Ever notice how the next generation is better at using the technology of their day than the previous generation? I don’t watch cable TV, but my dad does. I’ve tried to teach him how to use Hulu, Netflix, etc., but he resists. It’s not that Hulu and Netflix don’t have the movies he wants to watch. They have Charade. They have Gentlemen Prefer Blondes. And my dad could watch these movies without messing with his VHS or waiting for late night oldies on commercial TV. I’ve seen him watching The Cosby Show at 1 a.m., sitting through about 10 minutes worth of commercials!
Why? It’s a comfort issue. He’s already put in the effort to learn the interface languages of the tools and software of VHS and, to a lesser degree, DVDs. The laws of inertia have taken hold. He doesn’t want to learn a new interface language.
In the same way, those of us who grew up in the keyboard interface generation aren’t going to switch over to a voice-recognition interface any more easily than my Dad will move into the digital TV era. We’re more familiar and comfortable with keystrokes than voice issuing commands. Voice-recognition systems don’t work like natural language. Adapting to voice recognition is time consuming, tedious & frustrating. Even in the future, nothing works.
It requires learning specific commands. And your elocution must be flawless. I grew up talking to people and can communicate with them (at least enough to get through the day), but that doesn’t enable me to communicate with a robot. Their automated systems don’t learn new words or infer the meaning of unknown words by analyzing context phrasing. In short, there are human elements that Siri simply can’t replicate … yet.
IBM has made amazing strides with natural language and automated learning systems. Its new invention Watson dazzled millions with his (did I just give that automated software system a gender?) performance on the game show Jeopardy! But even Watson doesn’t deliver the right answer every time. Even for simple answers, Watson requires a great deal of associated information within the database he looks at to make decisions about what’s germane and what’s irrelevant.
Sound familiar? It should. That’s the same process employed by search engines; their algorithms are very similar to Watson’s. Search engines need us to classify and associate information on a massive scale in order for them to work effectively. That process, is known as search engine optimization.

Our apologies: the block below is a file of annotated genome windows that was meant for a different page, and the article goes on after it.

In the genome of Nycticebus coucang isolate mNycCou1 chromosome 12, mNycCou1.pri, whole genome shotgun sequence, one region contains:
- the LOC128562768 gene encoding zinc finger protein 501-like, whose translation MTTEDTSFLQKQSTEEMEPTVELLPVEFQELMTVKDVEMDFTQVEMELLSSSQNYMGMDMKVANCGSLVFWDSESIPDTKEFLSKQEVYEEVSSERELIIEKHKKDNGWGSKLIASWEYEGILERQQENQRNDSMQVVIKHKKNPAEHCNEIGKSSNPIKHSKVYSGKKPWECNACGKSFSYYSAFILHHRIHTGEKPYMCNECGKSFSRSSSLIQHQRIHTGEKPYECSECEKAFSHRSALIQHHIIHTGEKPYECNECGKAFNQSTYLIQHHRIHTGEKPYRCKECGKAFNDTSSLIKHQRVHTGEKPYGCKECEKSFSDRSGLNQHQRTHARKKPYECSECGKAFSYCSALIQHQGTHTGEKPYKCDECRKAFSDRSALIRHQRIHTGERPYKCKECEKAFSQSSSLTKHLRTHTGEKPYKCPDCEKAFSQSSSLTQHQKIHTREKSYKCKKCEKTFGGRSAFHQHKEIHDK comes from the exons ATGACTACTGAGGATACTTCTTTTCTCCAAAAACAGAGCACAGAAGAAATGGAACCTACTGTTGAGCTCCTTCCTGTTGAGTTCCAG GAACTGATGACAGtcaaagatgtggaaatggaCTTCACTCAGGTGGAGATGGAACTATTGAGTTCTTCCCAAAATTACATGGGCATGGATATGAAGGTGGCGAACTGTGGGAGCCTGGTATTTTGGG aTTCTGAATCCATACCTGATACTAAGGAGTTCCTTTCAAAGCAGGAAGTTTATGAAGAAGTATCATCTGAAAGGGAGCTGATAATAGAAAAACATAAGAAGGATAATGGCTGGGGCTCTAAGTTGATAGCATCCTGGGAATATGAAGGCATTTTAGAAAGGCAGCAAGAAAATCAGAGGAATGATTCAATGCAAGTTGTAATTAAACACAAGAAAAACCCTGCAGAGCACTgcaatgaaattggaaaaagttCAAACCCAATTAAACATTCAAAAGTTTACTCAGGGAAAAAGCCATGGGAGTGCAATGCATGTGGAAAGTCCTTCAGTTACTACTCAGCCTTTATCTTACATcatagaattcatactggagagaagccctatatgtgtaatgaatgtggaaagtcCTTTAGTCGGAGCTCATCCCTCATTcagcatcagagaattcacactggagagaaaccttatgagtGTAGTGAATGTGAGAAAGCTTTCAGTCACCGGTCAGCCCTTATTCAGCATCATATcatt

It’s what I do. It’s what everyone here at Slingshot SEO does, in one form or another. Our goal is not to manipulate search engines. It is focused on making our clients digitally relevant to search algorithms through content, references from across the web, classification, associative information, user approval and supporting engagement, thought leadership, process analysis and capability reviews. It all boils down to Content, Links, Architecture, Social and Strategy. Without them, search engines don’t operate very well. Search engines, including Watson and Siri, require massive amounts of supporting documentation from us, the users, to operate properly.
Siri can locate things that are near me. It can find me the three Chinese restaurants closest to my location. But it doesn’t find me the three best Chinese restaurants according to my personal taste and it doesn’t tell me which of those three restaurants have garlic noodles. I don’t use my phone to find the Chinese restaurant closest to me; I use my phone to find great Chinese restaurants near me. I’m not driving 150 miles for the greatest chow mein in Indiana, but I might drive 25 miles for the second best. It depends on whether it’s a workday evening or a weekend, whether the weather is fine, whether I’m meeting friends there or grabbing a quick bite before meeting them elsewhere.
Siri needs to get good at modifying preferences with geo-location and make suggestions tempered by travel times, price and other preferences.
Siri and Google might both start by tracking people who consistently share my opinions about restaurants, shops, events, etc. near my location. Neither platform has that personalization … yet. But both platforms are definitely on that path. I just think it’ll be another 10 to 15 years before keystroke or voice command automated systems match not just the level of my friends’ capacity to recommend things they believe I will like, but match the level of my closest friends who really know what I like.
There’s been a lot of chatter lately about Siri being the signal of the end of search marketing and SEO. Siri doesn’t replace search engines. Heck, it doesn’t even replace Yelp and Urban Spoon … yet. Someday, it may mine data from those sites, delivering me ever more personalized results — far beyond the capability of today’s ‘personalized’ search results. But none of that will spell the end of SEO.
Siri isn’t developing a new database; it’s developing a new, noisier user interface. And for the moment, it’s not ready for prime time, folks.
The next gen may be more apt to use Siri or voice recognition, but it’s going to take a significant amount of effort and investment from Apple and others before that happens. Microsoft had to put a computer in every classroom before everyone really learned to type. For the moment, keystroke entry search is still the process of choice. And should voice-activated search become popular in the future, I expect there will still be plenty of places where we don’t want to let everyone know what we’re searching for or hear everyone else in the airport, office, bus, grocery store chattering at their devices; the cacophony alone will likely relegate this technology to select locations and occasions only.